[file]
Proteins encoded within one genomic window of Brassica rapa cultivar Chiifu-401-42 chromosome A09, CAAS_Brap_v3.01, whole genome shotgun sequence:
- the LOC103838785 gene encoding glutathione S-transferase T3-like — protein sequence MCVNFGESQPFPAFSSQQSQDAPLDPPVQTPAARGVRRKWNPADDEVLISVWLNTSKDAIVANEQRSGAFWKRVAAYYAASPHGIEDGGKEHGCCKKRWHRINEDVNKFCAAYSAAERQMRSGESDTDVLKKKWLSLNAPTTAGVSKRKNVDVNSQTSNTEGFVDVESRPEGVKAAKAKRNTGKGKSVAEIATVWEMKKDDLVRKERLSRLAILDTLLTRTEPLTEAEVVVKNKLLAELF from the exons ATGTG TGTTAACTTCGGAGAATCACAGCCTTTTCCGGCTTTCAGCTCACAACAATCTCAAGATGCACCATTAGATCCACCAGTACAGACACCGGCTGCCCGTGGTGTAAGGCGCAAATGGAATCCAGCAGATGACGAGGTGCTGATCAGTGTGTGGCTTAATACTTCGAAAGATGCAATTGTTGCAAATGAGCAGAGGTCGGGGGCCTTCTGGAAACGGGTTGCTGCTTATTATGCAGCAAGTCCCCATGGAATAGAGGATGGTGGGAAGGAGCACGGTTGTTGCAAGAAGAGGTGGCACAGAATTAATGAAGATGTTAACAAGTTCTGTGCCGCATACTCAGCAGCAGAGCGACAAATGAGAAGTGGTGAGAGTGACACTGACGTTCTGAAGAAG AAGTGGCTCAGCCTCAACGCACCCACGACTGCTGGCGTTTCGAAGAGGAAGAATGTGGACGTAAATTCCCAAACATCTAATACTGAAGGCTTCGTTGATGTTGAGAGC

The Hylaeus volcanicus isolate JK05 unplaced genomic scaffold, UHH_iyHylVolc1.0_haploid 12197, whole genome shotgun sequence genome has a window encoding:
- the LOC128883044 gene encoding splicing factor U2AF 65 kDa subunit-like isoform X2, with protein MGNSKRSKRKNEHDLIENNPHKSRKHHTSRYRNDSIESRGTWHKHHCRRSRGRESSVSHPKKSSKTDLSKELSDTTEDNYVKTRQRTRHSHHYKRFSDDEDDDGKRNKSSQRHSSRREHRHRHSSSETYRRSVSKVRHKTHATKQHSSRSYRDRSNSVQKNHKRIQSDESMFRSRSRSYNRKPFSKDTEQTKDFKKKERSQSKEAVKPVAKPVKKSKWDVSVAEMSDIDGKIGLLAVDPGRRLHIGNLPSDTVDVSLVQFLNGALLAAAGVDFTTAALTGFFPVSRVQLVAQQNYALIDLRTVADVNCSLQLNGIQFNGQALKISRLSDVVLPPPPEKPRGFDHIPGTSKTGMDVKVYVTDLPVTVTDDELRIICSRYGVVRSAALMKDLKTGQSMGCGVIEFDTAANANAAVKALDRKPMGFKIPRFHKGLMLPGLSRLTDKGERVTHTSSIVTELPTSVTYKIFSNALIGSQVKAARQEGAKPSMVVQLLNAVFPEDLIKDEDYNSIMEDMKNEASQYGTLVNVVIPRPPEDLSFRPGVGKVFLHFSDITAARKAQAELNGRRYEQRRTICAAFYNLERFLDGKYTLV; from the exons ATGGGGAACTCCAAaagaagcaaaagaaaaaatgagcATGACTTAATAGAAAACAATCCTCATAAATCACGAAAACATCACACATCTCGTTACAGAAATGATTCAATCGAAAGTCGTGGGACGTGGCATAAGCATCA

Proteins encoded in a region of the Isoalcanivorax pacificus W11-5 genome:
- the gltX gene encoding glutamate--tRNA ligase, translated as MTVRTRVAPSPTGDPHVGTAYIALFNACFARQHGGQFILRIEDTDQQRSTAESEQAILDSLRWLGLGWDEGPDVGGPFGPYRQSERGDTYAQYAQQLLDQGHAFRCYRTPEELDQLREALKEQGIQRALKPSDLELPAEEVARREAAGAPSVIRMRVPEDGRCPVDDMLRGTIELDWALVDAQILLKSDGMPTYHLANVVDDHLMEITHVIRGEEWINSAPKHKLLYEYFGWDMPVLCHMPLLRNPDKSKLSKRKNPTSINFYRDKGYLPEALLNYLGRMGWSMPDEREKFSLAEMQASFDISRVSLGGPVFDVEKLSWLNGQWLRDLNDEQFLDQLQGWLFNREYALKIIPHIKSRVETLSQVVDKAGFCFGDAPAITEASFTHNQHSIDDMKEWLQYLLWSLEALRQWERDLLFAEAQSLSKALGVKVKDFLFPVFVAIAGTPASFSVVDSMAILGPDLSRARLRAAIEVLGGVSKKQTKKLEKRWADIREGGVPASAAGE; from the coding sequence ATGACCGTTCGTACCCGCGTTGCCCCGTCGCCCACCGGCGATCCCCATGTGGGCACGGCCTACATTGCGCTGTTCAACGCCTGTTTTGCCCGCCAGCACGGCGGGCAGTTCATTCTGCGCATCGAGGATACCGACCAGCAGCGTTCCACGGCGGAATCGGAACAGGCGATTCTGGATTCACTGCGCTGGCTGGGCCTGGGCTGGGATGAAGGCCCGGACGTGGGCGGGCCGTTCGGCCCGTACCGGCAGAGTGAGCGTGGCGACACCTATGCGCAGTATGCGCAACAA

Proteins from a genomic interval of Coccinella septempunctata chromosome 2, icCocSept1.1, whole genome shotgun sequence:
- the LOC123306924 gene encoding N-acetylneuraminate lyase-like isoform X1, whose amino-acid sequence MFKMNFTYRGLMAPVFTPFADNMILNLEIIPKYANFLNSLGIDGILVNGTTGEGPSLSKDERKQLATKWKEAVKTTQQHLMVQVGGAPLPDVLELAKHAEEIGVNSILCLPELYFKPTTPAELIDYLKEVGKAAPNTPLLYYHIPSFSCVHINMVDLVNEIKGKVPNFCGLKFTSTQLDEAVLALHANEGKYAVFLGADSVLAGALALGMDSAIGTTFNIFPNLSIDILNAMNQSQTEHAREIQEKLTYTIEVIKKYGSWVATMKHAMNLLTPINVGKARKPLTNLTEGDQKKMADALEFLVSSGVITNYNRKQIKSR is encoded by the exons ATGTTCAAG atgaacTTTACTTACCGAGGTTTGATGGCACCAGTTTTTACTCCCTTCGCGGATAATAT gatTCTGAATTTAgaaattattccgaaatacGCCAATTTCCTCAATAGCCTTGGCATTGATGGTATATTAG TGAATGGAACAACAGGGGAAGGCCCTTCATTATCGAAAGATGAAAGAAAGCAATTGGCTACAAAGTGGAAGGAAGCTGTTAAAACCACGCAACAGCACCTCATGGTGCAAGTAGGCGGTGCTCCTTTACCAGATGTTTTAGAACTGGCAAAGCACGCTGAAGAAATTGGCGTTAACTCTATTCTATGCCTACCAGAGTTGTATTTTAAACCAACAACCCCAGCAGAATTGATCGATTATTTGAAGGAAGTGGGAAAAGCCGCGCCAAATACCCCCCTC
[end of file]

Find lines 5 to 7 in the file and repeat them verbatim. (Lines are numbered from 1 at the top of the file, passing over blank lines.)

Proteins encoded in a region of the Isoalcanivorax pacificus W11-5 genome:
- the gltX gene encoding glutamate--tRNA ligase, translated as MTVRTRVAPSPTGDPHVGTAYIALFNACFARQHGGQFILRIEDTDQQRSTAESEQAILDSLRWLGLGWDEGPDVGGPFGPYRQSERGDTYAQYAQQLLDQGHAFRCYRTPEELDQLREALKEQGIQRALKPSDLELPAEEVARREAAGAPSVIRMRVPEDGRCPVDDMLRGTIELDWALVDAQILLKSDGMPTYHLANVVDDHLMEITHVIRGEEWINSAPKHKLLYEYFGWDMPVLCHMPLLRNPDKSKLSKRKNPTSINFYRDKGYLPEALLNYLGRMGWSMPDEREKFSLAEMQASFDISRVSLGGPVFDVEKLSWLNGQWLRDLNDEQFLDQLQGWLFNREYALKIIPHIKSRVETLSQVVDKAGFCFGDAPAITEASFTHNQHSIDDMKEWLQYLLWSLEALRQWERDLLFAEAQSLSKALGVKVKDFLFPVFVAIAGTPASFSVVDSMAILGPDLSRARLRAAIEVLGGVSKKQTKKLEKRWADIREGGVPASAAGE; from the coding sequence ATGACCGTTCGTACCCGCGTTGCCCCGTCGCCCACCGGCGATCCCCATGTGGGCACGGCCTACATTGCGCTGTTCAACGCCTGTTTTGCCCGCCAGCACGGCGGGCAGTTCATTCTGCGCATCGAGGATACCGACCAGCAGCGTTCCACGGCGGAATCGGAACAGGCGATTCTGGATTCACTGCGCTGGCTGGGCCTGGGCTGGGATGAAGGCCCGGACGTGGGCGGGCCGTTCGGCCCGTACCGGCAGAGTGAGCGTGGCGACACCTATGCGCAGTATGCGCAACAA

Proteins from a genomic interval of Coccinella septempunctata chromosome 2, icCocSept1.1, whole genome shotgun sequence: